Piracy

New ‘LiquidVPN’ Owner and Companies That Supported the Tool Sued in U.S. Court

By Bill Toulas / May 6, 2021

A large group of copyright holders consisting of 41 movie-making studios, producers, distributors, and entities that protect the interests of rightsholders, have submitted a first amended complaint and demand for jury trial against LiquidVPN. The list of the defendants has been expanded compared to the March lawsuit, now also including AUH20 LLC, Talismark, Waste Professionals LLC, Quadranet Enterprises, Charles Muszynski, Marci Babione, Michael Gamache, and up to 100 John Does.

LiquidVPN found legal trouble previously for promoting its use together with Popcorn Time and Showbox, making claims like keeping pirates safe from identification and generally encouraging copyright-infringing activities. The lawsuit submitted two months ago requested the court to consider awarding statutory damages of $150k per infringed work, $25k for DMCA violations, and litigation costs. Most importantly, though, it requested the blocking of the BitTorrent protocol support on the product and the enforcement of the adoption of a policy that prevents subscribers from accessing pirating portals.

The new motion submitted in the U.S. District Court of the Southern District of Florida ups the statutory damages to $2,000,000, adding willful infringement of the Popcorn Time trademark (belongs to one of the plaintiffs), on top of the prayers for relief included in the Florida Court case. The inclusion of QuadraNet pertains to the fact that the company supplies internet services to LiquidVPN while willfully ignoring the hundreds of thousands of notices of infringement sent by the plaintiffs.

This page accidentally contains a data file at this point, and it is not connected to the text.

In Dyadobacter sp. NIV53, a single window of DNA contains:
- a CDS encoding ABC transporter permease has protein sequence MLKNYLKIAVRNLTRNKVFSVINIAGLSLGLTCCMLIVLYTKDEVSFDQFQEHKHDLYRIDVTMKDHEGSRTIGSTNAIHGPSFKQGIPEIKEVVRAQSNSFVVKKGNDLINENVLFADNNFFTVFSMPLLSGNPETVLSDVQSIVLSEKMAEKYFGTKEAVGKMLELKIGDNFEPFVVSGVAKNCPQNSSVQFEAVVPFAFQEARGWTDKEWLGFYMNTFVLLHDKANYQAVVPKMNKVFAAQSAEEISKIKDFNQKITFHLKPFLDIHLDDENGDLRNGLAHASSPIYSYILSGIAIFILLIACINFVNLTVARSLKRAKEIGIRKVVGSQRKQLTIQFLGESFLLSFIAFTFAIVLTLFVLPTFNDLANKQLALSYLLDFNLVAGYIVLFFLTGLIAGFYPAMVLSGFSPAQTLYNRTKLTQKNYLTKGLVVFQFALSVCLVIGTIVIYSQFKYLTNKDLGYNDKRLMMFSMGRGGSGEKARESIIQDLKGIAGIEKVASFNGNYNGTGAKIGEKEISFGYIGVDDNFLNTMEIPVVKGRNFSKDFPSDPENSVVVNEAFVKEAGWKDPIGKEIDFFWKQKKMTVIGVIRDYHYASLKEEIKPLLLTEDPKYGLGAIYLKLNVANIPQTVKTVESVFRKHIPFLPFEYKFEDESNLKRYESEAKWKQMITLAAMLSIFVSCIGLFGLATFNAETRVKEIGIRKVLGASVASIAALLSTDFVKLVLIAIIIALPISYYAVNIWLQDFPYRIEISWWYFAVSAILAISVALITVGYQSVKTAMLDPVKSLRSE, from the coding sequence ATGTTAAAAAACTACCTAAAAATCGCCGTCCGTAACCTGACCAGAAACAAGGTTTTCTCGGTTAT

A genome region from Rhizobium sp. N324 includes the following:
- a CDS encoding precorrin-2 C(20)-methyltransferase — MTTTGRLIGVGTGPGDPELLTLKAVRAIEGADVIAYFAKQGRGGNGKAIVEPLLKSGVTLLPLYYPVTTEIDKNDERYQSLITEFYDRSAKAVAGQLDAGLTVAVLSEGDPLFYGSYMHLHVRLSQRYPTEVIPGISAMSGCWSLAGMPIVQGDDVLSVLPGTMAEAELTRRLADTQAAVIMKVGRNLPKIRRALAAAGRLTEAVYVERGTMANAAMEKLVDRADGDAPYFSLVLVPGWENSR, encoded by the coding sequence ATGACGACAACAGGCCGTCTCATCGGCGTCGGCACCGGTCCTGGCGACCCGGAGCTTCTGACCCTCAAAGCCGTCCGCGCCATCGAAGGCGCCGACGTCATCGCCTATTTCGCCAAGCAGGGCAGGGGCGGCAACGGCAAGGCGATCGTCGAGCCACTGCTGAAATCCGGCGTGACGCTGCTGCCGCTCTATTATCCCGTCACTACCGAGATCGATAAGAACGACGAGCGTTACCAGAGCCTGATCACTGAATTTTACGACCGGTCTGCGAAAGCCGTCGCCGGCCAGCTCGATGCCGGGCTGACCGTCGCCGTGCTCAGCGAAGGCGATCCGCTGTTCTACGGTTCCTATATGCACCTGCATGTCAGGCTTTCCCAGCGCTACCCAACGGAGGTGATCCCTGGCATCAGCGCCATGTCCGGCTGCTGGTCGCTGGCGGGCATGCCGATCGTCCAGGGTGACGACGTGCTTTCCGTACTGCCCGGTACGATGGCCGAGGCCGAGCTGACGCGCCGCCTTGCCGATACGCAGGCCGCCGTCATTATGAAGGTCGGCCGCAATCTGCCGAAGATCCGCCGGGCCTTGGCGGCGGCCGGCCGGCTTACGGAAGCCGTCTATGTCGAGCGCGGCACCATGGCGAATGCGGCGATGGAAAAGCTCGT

Muszynski is targeted as the current owner of LiquidVPN, whereas in the March 2021 motion, the plaintiffs went after David Cox and his company SMR Hosting, as he was the previous owner of the VPN product. As explained by the plaintiffs, Muszynski used various alter-egos like, for example, “Frederick Douglas” and purchased the product shortly before his ex-wife won an "alimony and equitable distribution" order against him in a Florida court. As such, the plaintiffs believe the man bought LiquidVPN to hide money from his ex-wife.

Michael Gamache is a high school buddy of Myszynski and is also using a false alias such as “Jamie Castro.” He is listed as liable for direct copyright infringements, DMCA violations, material contribution, intentional inducement, and vicarious infringement. As it seems, Gamache was mostly dealing with in-person promotion and selling of the LiquidVPN service to individuals residing in Florida.

And as for the 100 Does, these are users of the LiquidVPN product who are expected to be identified by their IP address and targeted for statutory damages for copyright infringement that can be as high as $150,000.



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